The Dark Philosophers, Gwyn Thomas, Parthian.

The Dark Philosophers, Gwyn Thomas, Parthian.

Bordering on Magic Realism, I couldn’t help but be reminded of Angela Carter’s The Bloody Chamber. Just as Carter explores the sinister side to well-known fairy-tales, Thomas depicts a mining community tarnished and exploited by the industry that has overwhelmed the less-than-green valleys. In the first novella the eponymous ‘Oscar’ takes on an allegorical role, an exploitative ‘hog’ who owns a mountain with a colliery tip. Thomas describes him as having a voice that has a ‘slow greasy feel’ and a ‘mind like another man’s rear’. The stories consider violence, death and revenge in an austere landscape, yet the characterisation of the inhabitants of these villages provides the humour.

As Elaine Morgan notes in her introduction to the Library of Wales edition of the book it is surprising that Gwyn Thomas ‘found anything to laugh about’ at all. He was born the last of twelve children in 1913 in the Rhondda Valley and lost his mother at a young age. Yet emerging from a childhood plagued by illness his work is brilliant at defining the absurdity felt by those living in a vibrant community disturbed by industrialisation. In his autobiography Thomas describes the Rhondda where ‘streets shoot upwards at angles that suggest a neurotic impulse to be getting away from something.’  Despite the cramped conditions the community was full of song, laughter and gossip – drama that the community thrived on.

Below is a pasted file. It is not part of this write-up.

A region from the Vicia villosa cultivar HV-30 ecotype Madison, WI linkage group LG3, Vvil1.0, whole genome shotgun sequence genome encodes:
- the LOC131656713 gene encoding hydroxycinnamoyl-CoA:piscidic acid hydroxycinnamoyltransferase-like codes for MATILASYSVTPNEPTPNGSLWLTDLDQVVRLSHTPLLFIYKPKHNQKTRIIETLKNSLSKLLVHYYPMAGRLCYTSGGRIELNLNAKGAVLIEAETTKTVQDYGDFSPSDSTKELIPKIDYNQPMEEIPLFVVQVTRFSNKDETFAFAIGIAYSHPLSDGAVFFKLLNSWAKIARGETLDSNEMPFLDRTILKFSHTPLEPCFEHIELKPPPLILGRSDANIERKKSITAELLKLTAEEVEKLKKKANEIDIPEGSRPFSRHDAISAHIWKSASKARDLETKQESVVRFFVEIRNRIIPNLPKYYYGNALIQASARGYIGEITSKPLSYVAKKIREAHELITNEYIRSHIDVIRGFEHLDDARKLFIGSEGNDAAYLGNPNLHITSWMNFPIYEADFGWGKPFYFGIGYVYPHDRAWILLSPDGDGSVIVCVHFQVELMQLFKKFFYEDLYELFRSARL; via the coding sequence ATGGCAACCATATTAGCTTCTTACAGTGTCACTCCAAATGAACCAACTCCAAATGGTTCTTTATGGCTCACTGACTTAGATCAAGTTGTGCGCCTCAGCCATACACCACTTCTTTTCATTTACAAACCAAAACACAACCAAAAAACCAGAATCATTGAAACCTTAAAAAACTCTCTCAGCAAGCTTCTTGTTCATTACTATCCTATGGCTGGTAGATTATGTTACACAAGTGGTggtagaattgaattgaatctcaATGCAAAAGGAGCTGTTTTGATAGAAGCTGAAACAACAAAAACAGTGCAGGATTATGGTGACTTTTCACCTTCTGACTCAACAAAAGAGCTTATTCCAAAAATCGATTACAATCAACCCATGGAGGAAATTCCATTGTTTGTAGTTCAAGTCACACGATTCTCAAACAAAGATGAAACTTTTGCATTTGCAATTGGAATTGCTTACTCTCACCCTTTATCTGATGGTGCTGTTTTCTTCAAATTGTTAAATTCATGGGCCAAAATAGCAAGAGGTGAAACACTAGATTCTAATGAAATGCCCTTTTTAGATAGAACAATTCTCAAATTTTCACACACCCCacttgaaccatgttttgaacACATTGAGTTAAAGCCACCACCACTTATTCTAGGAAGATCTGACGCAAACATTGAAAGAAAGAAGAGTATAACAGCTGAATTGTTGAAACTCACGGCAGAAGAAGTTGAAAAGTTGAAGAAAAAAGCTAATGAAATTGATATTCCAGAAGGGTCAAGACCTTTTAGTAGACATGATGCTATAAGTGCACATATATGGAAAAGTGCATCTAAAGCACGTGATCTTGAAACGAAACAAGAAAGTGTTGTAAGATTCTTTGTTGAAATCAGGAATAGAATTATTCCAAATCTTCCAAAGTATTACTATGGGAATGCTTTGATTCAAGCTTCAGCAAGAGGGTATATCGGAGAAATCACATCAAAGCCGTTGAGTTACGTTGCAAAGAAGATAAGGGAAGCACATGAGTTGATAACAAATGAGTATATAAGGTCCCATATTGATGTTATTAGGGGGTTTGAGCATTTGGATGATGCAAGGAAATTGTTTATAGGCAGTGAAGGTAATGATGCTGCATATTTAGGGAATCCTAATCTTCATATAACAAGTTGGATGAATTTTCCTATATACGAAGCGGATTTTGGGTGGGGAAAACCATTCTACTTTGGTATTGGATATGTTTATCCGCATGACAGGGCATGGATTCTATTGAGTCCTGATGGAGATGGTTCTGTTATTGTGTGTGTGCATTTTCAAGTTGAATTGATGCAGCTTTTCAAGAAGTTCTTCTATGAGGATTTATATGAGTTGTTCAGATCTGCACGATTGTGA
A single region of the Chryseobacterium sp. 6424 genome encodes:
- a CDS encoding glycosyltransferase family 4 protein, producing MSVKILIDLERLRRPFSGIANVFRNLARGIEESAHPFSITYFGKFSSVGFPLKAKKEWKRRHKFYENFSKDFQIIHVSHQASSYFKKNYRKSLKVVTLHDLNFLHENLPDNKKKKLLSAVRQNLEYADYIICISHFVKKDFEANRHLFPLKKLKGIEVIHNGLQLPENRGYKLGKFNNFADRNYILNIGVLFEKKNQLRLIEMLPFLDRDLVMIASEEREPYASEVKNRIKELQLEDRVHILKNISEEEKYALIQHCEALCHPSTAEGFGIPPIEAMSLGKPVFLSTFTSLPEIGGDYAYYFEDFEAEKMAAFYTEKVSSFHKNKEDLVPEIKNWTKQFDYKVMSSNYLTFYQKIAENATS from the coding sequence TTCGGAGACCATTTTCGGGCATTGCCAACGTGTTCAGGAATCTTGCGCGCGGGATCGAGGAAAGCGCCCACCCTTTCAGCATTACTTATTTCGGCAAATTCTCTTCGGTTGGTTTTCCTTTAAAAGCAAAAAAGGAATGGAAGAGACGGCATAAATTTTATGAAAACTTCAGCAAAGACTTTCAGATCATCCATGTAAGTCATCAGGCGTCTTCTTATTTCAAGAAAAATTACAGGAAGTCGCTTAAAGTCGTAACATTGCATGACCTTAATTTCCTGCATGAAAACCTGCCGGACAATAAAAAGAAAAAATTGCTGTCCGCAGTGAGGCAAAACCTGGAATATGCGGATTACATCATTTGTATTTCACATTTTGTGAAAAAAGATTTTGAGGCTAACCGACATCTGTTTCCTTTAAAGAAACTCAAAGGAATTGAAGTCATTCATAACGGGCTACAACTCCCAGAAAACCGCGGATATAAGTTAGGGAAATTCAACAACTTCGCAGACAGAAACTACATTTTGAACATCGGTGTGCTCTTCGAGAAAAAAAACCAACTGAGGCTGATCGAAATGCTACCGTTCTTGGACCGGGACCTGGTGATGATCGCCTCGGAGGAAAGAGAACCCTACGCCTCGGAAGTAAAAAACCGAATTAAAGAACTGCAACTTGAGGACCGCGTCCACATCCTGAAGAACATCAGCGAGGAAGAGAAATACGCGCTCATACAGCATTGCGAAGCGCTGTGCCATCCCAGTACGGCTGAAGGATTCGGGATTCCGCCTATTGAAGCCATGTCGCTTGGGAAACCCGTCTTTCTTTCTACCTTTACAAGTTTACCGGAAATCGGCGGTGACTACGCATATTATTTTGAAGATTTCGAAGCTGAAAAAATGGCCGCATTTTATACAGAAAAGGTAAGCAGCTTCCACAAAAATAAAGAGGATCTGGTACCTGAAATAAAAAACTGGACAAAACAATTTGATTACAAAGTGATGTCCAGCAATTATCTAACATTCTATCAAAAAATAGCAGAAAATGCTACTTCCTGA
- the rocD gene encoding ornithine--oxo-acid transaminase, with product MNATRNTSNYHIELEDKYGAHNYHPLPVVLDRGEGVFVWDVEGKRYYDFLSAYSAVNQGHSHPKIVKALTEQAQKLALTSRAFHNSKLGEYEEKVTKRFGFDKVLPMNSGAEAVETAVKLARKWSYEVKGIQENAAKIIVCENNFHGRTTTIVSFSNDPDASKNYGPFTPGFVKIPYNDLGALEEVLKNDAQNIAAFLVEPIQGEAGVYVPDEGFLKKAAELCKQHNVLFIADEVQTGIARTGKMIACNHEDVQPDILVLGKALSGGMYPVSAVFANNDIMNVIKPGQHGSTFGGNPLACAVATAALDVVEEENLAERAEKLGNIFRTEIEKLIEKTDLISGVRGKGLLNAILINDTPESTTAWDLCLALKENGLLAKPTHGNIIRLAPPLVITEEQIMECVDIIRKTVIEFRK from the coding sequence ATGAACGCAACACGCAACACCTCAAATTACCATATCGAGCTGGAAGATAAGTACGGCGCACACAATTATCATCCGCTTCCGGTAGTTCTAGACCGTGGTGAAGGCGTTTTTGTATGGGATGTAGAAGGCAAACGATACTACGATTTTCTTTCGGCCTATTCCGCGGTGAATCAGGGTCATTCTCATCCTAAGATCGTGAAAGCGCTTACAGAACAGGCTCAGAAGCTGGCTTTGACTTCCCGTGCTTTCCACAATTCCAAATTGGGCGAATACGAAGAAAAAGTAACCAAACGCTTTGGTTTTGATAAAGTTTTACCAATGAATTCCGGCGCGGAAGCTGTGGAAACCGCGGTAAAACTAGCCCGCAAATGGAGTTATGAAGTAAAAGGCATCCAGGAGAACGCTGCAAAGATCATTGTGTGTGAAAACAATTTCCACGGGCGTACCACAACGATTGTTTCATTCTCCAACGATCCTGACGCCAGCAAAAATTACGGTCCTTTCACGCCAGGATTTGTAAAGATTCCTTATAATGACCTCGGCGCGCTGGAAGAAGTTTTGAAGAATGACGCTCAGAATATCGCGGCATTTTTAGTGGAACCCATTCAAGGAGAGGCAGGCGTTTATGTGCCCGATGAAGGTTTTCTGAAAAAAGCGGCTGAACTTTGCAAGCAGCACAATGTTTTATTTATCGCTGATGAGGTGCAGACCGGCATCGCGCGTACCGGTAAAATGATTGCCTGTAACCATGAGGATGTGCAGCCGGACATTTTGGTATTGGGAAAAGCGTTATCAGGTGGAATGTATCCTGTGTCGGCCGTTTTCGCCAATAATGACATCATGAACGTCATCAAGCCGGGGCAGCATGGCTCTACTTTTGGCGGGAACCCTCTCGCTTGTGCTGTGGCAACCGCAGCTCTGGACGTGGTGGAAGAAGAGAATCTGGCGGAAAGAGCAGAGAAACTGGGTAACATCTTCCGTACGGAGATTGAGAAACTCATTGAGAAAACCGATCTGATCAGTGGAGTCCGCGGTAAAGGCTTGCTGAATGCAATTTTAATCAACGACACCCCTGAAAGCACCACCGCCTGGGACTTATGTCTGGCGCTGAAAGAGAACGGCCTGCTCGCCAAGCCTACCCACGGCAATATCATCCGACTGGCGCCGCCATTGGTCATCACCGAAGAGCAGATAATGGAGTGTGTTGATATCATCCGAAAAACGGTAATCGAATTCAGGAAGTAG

As a local Gwyn Thomas shows the world the paradoxical experience of living in the twisted, neurotic and absurd environment that was the valleys in the 1940s. Thomas’ love affair with his stomping ground continued throughout his life – only happy when he was back in the Welsh valleys. The Dark Philosophers demonstrates the prowess of a true wordsmith. Verbal wit abounds in these richly idiomatic and colourful short stories.

Check out YouTube to witness first hand a witty writer who has quite a way with words.